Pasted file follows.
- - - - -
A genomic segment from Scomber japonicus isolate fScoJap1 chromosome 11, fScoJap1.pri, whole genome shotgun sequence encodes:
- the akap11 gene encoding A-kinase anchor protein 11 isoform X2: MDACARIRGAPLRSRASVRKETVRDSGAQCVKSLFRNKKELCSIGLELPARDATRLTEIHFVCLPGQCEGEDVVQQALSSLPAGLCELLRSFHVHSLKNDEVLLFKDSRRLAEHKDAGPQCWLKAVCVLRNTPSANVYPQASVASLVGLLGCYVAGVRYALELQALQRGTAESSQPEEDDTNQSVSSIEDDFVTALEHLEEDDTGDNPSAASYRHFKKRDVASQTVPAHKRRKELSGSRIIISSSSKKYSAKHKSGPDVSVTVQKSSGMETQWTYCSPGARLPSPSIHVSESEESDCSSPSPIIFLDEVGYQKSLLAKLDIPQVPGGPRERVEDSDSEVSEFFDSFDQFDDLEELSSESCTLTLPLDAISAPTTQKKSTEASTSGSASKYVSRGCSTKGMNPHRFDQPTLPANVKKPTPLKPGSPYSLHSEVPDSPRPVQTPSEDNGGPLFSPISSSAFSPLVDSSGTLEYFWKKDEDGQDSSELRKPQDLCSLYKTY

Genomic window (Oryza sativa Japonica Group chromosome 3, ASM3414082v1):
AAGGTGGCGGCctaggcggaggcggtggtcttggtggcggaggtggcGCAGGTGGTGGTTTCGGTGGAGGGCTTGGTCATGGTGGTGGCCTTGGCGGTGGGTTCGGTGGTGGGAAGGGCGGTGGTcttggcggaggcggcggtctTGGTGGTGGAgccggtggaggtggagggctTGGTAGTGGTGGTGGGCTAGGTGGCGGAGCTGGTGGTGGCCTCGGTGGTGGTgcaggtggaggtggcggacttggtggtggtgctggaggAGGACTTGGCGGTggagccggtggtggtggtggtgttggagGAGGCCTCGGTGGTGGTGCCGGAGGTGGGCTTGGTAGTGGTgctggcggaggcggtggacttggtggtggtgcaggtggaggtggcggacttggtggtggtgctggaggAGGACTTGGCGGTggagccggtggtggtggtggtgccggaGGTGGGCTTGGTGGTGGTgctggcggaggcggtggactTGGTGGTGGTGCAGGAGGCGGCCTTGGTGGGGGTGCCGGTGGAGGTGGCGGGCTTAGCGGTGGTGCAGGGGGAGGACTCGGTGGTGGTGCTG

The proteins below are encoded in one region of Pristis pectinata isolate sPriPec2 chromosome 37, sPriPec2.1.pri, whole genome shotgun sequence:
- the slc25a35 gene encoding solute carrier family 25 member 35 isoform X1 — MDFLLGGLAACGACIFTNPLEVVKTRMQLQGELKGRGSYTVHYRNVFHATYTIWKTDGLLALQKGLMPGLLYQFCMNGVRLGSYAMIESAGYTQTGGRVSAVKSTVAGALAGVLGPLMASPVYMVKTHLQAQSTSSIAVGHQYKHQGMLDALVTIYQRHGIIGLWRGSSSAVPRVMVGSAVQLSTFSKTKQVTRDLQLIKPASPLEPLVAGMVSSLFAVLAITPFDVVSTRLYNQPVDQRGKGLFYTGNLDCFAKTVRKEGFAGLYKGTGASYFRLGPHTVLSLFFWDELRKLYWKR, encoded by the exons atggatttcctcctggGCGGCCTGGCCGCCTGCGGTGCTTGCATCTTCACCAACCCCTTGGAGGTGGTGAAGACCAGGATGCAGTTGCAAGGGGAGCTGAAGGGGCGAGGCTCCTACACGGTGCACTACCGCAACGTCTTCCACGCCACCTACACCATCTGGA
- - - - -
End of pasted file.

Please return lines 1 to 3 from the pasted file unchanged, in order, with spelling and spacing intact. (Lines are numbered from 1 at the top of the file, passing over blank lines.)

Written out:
A genomic segment from Scomber japonicus isolate fScoJap1 chromosome 11, fScoJap1.pri, whole genome shotgun sequence encodes:
- the akap11 gene encoding A-kinase anchor protein 11 isoform X2: MDACARIRGAPLRSRASVRKETVRDSGAQCVKSLFRNKKELCSIGLELPARDATRLTEIHFVCLPGQCEGEDVVQQALSSLPAGLCELLRSFHVHSLKNDEVLLFKDSRRLAEHKDAGPQCWLKAVCVLRNTPSANVYPQASVASLVGLLGCYVAGVRYALELQALQRGTAESSQPEEDDTNQSVSSIEDDFVTALEHLEEDDTGDNPSAASYRHFKKRDVASQTVPAHKRRKELSGSRIIISSSSKKYSAKHKSGPDVSVTVQKSSGMETQWTYCSPGARLPSPSIHVSESEESDCSSPSPIIFLDEVGYQKSLLAKLDIPQVPGGPRERVEDSDSEVSEFFDSFDQFDDLEELSSESCTLTLPLDAISAPTTQKKSTEASTSGSASKYVSRGCSTKGMNPHRFDQPTLPANVKKPTPLKPGSPYSLHSEVPDSPRPVQTPSEDNGGPLFSPISSSAFSPLVDSSGTLEYFWKKDEDGQDSSELRKPQDLCSLYKTY

Genomic window (Oryza sativa Japonica Group chromosome 3, ASM3414082v1):